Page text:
@wintgenstein @goodleftyfundies Joyce's own effort to market his books was very much a prefiguration of what we saw happen with Infinite Jest. That's not to say that he and the Woolfs didn't work closely together, or that we have to choose between the two. We don't. But Joyce's two main works monopolise attention in a way that Woolf's novels do not, and those differences are clearly linked to performances of gender.
@goodleftyfundies @garfiald okay yeah, idk i've seen some poetry critics on tumblr declare the novel to be a dead art form and that nothing new could be done with it but that's pretty absurd considering the amazing experimental stuff that plays with form that happens every year, i mean we're living in the era of the familiar saga even if its doubtful it'll be continued in the current climate
I totally agree.
However I think the long novel is an endangered species these days.
Or maybe I am in a culture that is conditioned to be afraid that the long novel is an endangered species.
Maybe when I dig deeper its that I am afraid that masculine toughness to slog through 1000 pages of an often times difficult novel to prove you Know Literature is endangered.
Which in that case that is fantastic.
However spending a long time in a universe whether it be a long tv series or a series of books or video games or whatever I think is beautiful.
The long novel is the most beautiful of all for me though. After the 300-400 page mark of a long novel I begin to see my entire life through the lens of the book. The rhythms and turns of thought of the author become the way I think myself.
Long novels are also simple, you pick one up and you can forget the world for months.
I guess I hope the Literay Cannon Of Obtuse White Men Books gets demolished but a love for long novels is nourished (while also recognizing they aren't superior to shorter novels/stories/poems).
Also, long novels help me fight the addiction of my phone and my technology exasperated ADHD by giving me a consistent, singular place to go to over and over again. It is therapuetic for me, but I realize that is def not everyone.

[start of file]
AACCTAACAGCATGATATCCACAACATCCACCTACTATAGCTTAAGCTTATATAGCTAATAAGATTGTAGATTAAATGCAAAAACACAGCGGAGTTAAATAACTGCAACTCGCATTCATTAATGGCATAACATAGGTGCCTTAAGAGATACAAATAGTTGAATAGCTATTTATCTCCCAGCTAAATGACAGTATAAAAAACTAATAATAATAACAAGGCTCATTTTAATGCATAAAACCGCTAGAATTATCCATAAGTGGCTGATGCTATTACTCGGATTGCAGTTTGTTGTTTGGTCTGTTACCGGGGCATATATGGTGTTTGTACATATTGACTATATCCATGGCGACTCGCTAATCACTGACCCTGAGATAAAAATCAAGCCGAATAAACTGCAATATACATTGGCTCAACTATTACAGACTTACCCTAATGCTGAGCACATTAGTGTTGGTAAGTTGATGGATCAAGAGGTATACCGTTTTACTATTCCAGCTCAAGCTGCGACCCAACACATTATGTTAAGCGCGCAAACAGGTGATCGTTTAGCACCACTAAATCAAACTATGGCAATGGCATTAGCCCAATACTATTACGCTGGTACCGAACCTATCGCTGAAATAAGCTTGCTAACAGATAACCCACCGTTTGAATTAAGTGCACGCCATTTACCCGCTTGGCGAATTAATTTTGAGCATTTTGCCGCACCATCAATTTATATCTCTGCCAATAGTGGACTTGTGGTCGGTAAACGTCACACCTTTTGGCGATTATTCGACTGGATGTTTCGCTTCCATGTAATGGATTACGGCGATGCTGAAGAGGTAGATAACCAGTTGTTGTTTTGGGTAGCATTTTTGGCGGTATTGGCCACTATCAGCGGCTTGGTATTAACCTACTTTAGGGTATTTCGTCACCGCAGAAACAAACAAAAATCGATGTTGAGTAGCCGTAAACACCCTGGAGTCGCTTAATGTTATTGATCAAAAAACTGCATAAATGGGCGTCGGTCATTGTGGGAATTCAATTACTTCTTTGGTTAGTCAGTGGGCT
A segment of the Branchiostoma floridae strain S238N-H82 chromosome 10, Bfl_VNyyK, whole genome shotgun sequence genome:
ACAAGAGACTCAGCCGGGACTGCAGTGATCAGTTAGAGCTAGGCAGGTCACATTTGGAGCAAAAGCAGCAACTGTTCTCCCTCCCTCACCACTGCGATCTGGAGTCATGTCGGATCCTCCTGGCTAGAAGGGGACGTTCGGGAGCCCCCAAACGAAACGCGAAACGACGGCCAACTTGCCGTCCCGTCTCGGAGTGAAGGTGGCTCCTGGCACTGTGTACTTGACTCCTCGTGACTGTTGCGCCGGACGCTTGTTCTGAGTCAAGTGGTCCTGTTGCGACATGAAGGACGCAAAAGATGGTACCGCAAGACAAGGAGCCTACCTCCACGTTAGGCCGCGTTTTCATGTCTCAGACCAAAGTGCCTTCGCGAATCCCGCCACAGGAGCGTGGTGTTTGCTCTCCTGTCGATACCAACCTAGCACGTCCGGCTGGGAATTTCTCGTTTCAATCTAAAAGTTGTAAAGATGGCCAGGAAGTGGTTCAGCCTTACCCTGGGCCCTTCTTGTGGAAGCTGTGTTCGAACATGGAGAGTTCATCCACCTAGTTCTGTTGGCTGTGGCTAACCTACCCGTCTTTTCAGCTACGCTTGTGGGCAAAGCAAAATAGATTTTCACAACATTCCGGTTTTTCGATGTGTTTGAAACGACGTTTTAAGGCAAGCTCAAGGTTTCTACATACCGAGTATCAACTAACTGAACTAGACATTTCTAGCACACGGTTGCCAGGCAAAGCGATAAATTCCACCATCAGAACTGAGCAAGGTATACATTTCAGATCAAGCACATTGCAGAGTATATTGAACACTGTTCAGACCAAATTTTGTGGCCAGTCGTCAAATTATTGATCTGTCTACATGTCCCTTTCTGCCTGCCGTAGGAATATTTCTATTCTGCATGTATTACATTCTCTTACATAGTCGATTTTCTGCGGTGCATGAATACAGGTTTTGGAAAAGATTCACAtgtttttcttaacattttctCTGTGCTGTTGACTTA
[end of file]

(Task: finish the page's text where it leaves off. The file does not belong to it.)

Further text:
@garfiald As an English major who doesn't actually read much literature, this thread has been very vindicating for me.
When I was in college especially, I would often have peers call me out and poke fun for how little I'd read.
I spent a *lot* of time forcing myself through books in the canon that I hated (I hate most of them), because I felt like I had to live up to some arbitrary standard.
@garfiald I think it actually made me read *less* in the long run, because my brain came to associate reading with long, pretentious trudges.
I'm still trying to undo that association, but it's gonna take a long time.
@garfiald I used to read the "Classics" because I was told I "should" but.
1. I realized they were p much all white dudes.
2. I realized that I was always going to find someone elitist asshole I couldn't please because of something I hadn't read.
I still read classics occasionally, (and I do like more literary works) but I try to read for myself first and foremost.
Literature is for gaining new perspectives imo, and if you're reading the same jerkoffs, you're not.